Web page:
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This post is from staff writer Richard Barrington.
I recently did an analysis for CardRatings.com of some polling data on when parents thought was the right time to let their kids use a credit card. In thinking about this, it occurred to me that it’s a bit like asking when it’s OK to let a kid use a chainsaw — the answer depends very much on who the kid is, but in any case it’s a scary thought.
According to the poll, parents most often think college is the right time to let their children use credit cards, but the answers were all over the map, ranging from letting pre-teens use cards to never wanting their kids to use credit.
My own experience
If I had been asked this question by a pollster, I probably would have fallen into the “never” camp. When I was growing up, I knew about people in my neighborhood who had gotten into serious trouble with their credit cards, and it scared me off for a long time. I didn’t get a credit card until I was well into my 20s, when I needed one because I was starting to travel for business.
Even so, credit is so pervasive that I can understand wanting to control how your kids are introduced to it, perhaps even before they leave for college so you can keep a close eye on how it goes. In other words, my answer to this poll question might be different from my advice in a specific situation.
Credit as a tool
In trying to reconcile my own personal instincts with the logic of letting older kids get used to using credit, I thought about a description that applies to a great many financial products — that they are just tools, neither inherently good nor bad, so what matters is each individual’s capability to handle that tool.
As for credit, with the proper guidance, some high school students are ready to use that tool. On the other hand, some adults are never ready to handle credit safely. If we are to take the utilitarian approach of assessing credit cards as a tool, then acquiring them should depend on some of the same tests that apply to any item in your tool shed, namely:
- Don’t get it till you need it. Like most people, I can look around my tool shed, and remember the specific necessity that led to buying each tool in there. Yet credit is pitched to teenagers as soon as they turn 18, when most of them don’t really need it. That’s a problem. Get a credit card when you find you need it, not simply because someone’s trying to sell you one.
- Make sure you can handle it. My wife still cringes when I use a chainsaw. I understand why — chainsaws are dangerous, and I am notoriously clumsy. Still, because I have a healthy respect for both those facts, I think I’ve learned to use this tool with the proper care. Even so, just because you find you need a tool doesn’t mean its safe for you to operate one. People who are compulsive spenders or careless record keepers should not have credit cards around, because they’ll just hurt themselves with those tools.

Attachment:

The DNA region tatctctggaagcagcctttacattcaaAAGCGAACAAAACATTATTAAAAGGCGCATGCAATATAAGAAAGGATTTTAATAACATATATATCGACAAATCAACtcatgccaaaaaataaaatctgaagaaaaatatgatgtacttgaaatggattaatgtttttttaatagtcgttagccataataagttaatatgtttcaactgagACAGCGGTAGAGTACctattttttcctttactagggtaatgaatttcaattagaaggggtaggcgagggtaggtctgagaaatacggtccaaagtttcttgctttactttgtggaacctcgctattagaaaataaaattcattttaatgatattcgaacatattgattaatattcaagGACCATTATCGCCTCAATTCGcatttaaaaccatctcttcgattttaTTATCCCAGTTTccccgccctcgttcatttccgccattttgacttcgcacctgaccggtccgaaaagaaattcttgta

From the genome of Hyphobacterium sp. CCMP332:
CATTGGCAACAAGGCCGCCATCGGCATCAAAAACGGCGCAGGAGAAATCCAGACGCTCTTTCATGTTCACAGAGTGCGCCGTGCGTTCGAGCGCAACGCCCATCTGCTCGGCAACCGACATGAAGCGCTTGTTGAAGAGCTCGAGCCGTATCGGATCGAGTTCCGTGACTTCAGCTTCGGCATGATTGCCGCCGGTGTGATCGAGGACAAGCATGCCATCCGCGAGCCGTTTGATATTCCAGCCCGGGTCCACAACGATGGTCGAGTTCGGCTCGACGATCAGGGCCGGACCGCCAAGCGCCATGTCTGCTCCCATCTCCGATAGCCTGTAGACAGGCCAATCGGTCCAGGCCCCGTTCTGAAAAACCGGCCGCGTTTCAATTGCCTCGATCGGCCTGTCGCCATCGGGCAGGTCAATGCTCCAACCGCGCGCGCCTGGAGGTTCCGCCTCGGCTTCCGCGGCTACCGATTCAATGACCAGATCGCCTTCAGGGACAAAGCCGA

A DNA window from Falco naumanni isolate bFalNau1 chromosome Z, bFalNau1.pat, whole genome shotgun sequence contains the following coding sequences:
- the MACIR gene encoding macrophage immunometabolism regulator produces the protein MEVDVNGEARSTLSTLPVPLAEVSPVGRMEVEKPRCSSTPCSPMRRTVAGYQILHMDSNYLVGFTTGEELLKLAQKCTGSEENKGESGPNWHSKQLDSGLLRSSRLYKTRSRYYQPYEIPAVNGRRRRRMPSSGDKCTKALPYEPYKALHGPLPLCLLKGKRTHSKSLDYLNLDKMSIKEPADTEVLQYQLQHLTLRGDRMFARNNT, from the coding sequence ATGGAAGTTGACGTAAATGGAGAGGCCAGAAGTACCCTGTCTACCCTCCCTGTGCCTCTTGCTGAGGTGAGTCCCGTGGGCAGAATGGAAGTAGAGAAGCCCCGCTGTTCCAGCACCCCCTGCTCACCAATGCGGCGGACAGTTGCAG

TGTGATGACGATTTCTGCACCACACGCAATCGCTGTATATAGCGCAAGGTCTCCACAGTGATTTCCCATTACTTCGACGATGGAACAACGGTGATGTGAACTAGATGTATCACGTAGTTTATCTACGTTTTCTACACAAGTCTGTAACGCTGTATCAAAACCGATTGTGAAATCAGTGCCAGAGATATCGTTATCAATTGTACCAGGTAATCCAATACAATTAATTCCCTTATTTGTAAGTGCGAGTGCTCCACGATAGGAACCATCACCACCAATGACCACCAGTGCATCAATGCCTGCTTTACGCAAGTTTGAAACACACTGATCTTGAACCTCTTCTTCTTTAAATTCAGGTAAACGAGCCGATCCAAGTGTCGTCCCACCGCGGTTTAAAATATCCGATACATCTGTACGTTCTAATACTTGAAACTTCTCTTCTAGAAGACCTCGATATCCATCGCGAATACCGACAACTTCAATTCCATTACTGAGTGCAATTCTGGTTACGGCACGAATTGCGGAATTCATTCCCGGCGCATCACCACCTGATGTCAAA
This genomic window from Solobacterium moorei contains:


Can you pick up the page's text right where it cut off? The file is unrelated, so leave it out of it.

- Know what it is costing you. Ever buy something you thought was reasonably priced, only to find the cost of replacement parts was killing you? The true cost of a tool isn’t always in the upfront price; you need to keep track of what it is costing you from year to year, so you can assess whether it’s worth it. The same goes for credit. You can sign up for a no-fee card, and the cost will seem abstract because it’s expressed as a percentage. You don’t yet know how that percentage will apply to the balances you’ll end up carrying. At least once a year, you need to look at what those credit card interest charges totalled, so you can make a rational assessment of whether this tool is worth what it is costing you.
- Use it — don’t let it use you. You can use a credit card for years without it ever actually costing you anything, as long as it has no fee and you pay your balance off every month. However, if you find you can’t control your spending with the card, and you can’t stay on top of your monthly payments, then you are no longer using the card — it is using you. That’s the point at which you and your credit card need to part company.
Credit is a particularly challenging financial issue. Its overuse is a huge problem in the United States, but our economy couldn’t function properly without it. If we pass the right lessons about credit on to the next generation, maybe the overuse of credit will eventually become less of a problem. If we lead by example, the problem will get better even sooner.
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